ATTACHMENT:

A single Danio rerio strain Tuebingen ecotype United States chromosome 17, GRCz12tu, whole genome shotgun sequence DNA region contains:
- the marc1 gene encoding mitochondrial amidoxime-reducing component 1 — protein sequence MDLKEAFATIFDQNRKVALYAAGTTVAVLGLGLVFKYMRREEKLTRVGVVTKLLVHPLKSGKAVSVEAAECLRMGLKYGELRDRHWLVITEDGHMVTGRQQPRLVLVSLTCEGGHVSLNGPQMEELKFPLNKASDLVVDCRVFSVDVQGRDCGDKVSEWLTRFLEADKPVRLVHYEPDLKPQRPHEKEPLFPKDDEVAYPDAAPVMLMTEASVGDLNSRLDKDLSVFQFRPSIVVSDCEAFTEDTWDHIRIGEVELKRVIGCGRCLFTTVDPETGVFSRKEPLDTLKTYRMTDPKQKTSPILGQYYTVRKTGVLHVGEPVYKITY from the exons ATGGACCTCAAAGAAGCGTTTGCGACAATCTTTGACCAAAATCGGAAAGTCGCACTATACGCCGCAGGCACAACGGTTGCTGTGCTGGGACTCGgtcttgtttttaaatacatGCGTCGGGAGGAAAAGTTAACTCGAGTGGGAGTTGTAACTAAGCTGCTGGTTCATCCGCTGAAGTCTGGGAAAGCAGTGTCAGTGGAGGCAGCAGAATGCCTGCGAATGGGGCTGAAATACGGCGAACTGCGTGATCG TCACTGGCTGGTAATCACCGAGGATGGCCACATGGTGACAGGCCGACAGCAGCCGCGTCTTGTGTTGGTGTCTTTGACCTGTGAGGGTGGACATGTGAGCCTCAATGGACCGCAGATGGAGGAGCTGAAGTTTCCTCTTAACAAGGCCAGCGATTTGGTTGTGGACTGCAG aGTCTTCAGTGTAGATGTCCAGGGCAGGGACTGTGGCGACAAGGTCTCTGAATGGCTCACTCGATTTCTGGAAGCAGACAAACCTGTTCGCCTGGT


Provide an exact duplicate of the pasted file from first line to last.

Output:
A single Danio rerio strain Tuebingen ecotype United States chromosome 17, GRCz12tu, whole genome shotgun sequence DNA region contains:
- the marc1 gene encoding mitochondrial amidoxime-reducing component 1 — protein sequence MDLKEAFATIFDQNRKVALYAAGTTVAVLGLGLVFKYMRREEKLTRVGVVTKLLVHPLKSGKAVSVEAAECLRMGLKYGELRDRHWLVITEDGHMVTGRQQPRLVLVSLTCEGGHVSLNGPQMEELKFPLNKASDLVVDCRVFSVDVQGRDCGDKVSEWLTRFLEADKPVRLVHYEPDLKPQRPHEKEPLFPKDDEVAYPDAAPVMLMTEASVGDLNSRLDKDLSVFQFRPSIVVSDCEAFTEDTWDHIRIGEVELKRVIGCGRCLFTTVDPETGVFSRKEPLDTLKTYRMTDPKQKTSPILGQYYTVRKTGVLHVGEPVYKITY from the exons ATGGACCTCAAAGAAGCGTTTGCGACAATCTTTGACCAAAATCGGAAAGTCGCACTATACGCCGCAGGCACAACGGTTGCTGTGCTGGGACTCGgtcttgtttttaaatacatGCGTCGGGAGGAAAAGTTAACTCGAGTGGGAGTTGTAACTAAGCTGCTGGTTCATCCGCTGAAGTCTGGGAAAGCAGTGTCAGTGGAGGCAGCAGAATGCCTGCGAATGGGGCTGAAATACGGCGAACTGCGTGATCG TCACTGGCTGGTAATCACCGAGGATGGCCACATGGTGACAGGCCGACAGCAGCCGCGTCTTGTGTTGGTGTCTTTGACCTGTGAGGGTGGACATGTGAGCCTCAATGGACCGCAGATGGAGGAGCTGAAGTTTCCTCTTAACAAGGCCAGCGATTTGGTTGTGGACTGCAG aGTCTTCAGTGTAGATGTCCAGGGCAGGGACTGTGGCGACAAGGTCTCTGAATGGCTCACTCGATTTCTGGAAGCAGACAAACCTGTTCGCCTGGT